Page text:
Manslaughter of various types will get the cop fired, but nothing more unless he is a felon already.

 

Now here is the kicker for juries.  Juries are suckers for balance.  As soon as the video emerged of the guy in Ferguson bullying the store keeper came around you lost all chance of getting through a manslaughter case.  Happens all the time when ganger 1 kills ganger 2.  Ganger 1 skates because ganger 2 is a shit and the defense can prove it.  This is not fair, but it is the nature of the jury system.  If the dead guy charged the cops, if he fought before he died, if he robbed old ladies or has a felony arrest there is no good way to get someone who kills him on manslaughter.  It has to be Murder 1 or Murder 2 where questions about the character and actions of the victim cannot be introduced at all - If Jeffery Dahmer ate Son of Sam you have to go for Murder 1 or 2 to make a dent, unless it was the second person he ate.

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Are these the stories behind The Shield and Traffic?

 

Traffic originated from an attempt to tell some of the story of Rampart Division, but went way off the rails and became a very different movie in rewrite.  

 

Rafael Antonio Pérez was the main influence for writing Vic Mackey.  

 

Training Day used Rafael Antonio Pérez to build the character played by Denzell Washington.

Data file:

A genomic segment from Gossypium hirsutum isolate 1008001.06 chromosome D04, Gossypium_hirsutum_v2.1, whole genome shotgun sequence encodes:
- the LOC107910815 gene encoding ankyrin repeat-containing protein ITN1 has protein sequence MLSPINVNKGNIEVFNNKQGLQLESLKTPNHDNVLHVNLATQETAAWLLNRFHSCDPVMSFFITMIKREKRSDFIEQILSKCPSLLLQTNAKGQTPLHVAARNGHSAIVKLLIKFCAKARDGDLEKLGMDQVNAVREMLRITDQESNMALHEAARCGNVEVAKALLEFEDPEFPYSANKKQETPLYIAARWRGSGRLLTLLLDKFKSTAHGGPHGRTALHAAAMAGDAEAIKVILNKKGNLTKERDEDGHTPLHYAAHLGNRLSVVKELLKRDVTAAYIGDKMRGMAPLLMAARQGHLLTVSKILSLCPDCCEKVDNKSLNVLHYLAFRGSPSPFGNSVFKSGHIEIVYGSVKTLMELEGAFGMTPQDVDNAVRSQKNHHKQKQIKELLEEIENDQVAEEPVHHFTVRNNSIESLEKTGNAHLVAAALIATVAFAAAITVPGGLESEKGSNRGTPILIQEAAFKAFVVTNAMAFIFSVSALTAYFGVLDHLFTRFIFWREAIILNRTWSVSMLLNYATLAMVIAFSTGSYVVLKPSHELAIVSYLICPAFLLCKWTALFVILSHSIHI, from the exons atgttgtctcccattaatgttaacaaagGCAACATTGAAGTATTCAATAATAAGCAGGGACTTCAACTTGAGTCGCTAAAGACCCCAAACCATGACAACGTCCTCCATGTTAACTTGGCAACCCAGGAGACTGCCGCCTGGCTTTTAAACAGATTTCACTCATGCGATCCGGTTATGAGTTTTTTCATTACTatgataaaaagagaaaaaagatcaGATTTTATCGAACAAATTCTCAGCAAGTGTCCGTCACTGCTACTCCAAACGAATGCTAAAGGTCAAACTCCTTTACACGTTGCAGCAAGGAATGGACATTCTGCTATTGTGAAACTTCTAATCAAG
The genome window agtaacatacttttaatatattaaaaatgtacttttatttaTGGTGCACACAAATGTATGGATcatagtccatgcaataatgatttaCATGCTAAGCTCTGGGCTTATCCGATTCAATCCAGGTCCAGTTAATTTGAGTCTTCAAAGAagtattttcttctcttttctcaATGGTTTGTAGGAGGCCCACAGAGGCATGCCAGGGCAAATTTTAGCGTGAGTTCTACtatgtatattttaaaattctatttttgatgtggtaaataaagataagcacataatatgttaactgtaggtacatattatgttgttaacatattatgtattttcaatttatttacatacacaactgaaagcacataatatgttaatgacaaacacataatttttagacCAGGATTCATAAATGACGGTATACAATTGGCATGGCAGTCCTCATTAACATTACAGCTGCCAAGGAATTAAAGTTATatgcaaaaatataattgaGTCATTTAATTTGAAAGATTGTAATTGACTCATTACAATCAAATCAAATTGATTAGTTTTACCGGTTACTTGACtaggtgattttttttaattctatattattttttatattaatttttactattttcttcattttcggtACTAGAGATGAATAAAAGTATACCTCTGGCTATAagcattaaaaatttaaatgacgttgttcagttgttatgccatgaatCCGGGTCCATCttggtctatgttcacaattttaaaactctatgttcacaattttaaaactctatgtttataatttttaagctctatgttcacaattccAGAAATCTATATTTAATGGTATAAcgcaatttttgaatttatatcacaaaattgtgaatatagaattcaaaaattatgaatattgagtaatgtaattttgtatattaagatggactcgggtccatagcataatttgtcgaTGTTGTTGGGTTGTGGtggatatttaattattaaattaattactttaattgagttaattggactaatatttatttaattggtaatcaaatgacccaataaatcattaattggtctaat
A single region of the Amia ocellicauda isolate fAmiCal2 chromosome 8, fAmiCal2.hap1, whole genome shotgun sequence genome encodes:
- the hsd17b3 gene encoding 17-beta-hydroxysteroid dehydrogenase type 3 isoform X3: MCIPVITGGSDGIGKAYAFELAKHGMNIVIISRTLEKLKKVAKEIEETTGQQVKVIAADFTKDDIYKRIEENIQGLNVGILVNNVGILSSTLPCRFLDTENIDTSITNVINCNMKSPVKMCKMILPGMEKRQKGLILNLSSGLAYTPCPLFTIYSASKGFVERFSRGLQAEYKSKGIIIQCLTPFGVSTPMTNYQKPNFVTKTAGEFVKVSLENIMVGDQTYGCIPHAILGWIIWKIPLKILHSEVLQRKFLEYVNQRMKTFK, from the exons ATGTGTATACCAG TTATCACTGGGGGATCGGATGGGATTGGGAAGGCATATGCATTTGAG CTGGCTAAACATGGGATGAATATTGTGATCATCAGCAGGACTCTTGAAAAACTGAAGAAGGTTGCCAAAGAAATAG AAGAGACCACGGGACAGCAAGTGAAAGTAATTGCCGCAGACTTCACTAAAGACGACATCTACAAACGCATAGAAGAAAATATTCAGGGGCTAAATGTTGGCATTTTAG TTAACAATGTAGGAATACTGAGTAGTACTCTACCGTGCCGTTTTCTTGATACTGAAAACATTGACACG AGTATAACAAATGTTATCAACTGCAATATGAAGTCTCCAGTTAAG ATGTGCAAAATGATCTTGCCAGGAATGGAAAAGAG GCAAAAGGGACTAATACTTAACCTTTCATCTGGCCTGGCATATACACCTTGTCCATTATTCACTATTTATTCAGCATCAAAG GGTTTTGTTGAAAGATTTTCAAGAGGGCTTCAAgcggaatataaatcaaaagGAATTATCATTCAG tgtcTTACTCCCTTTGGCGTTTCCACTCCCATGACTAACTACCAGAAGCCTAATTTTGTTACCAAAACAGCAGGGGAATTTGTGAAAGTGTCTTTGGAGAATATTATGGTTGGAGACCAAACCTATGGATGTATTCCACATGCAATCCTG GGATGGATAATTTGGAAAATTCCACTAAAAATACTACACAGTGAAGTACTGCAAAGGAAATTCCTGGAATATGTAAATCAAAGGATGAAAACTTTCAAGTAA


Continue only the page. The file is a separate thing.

The shooting of Kevin Gaines was the inspiration for what would become Crash.  Basically the script was written by taking the story of Gaines and building outward from there.

 

Rampart inspired more digital output than nearly any other police story that ever happened - but few people have ever heard of it.

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Also, Rampart is not always seen in a bad light, and Rampart has achieved cult-hero status among many Californians who see them as the Robin Hoods fighting against the LAPD.

 

Chris Dorner before he was killed often stated that Rampart officers killed or jailed needed to be avenged.  He blamed the growth of H13 in LA on the loss of Rampart - which he believed protected communities against that gang (and favored less violent local gangs like the Crips).

 

A very controversial subject.  

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Also, Rampart is not always seen in a bad light, and Rampart has achieved cult-hero status among many Californians who see them as the Robin Hoods fighting against the LAPD.

 

Chris Dorner before he was killed often stated that Rampart officers killed or jailed needed to be avenged.  He blamed the growth of H13 in LA on the loss of Rampart - which he believed protected communities against that gang (and favored less violent local gangs like the Crips).

 

A very controversial subject.  

 

 

I'd heard about Perez before, but had no idea there was a bigger scandal.

 

Didn't the movie Colors back in the 80s follow a CRASH unit?

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No need to shut up, I was a cop and nothing in your previous post is all that surprising.  I can answer some of it.

 

Why are police rarely punished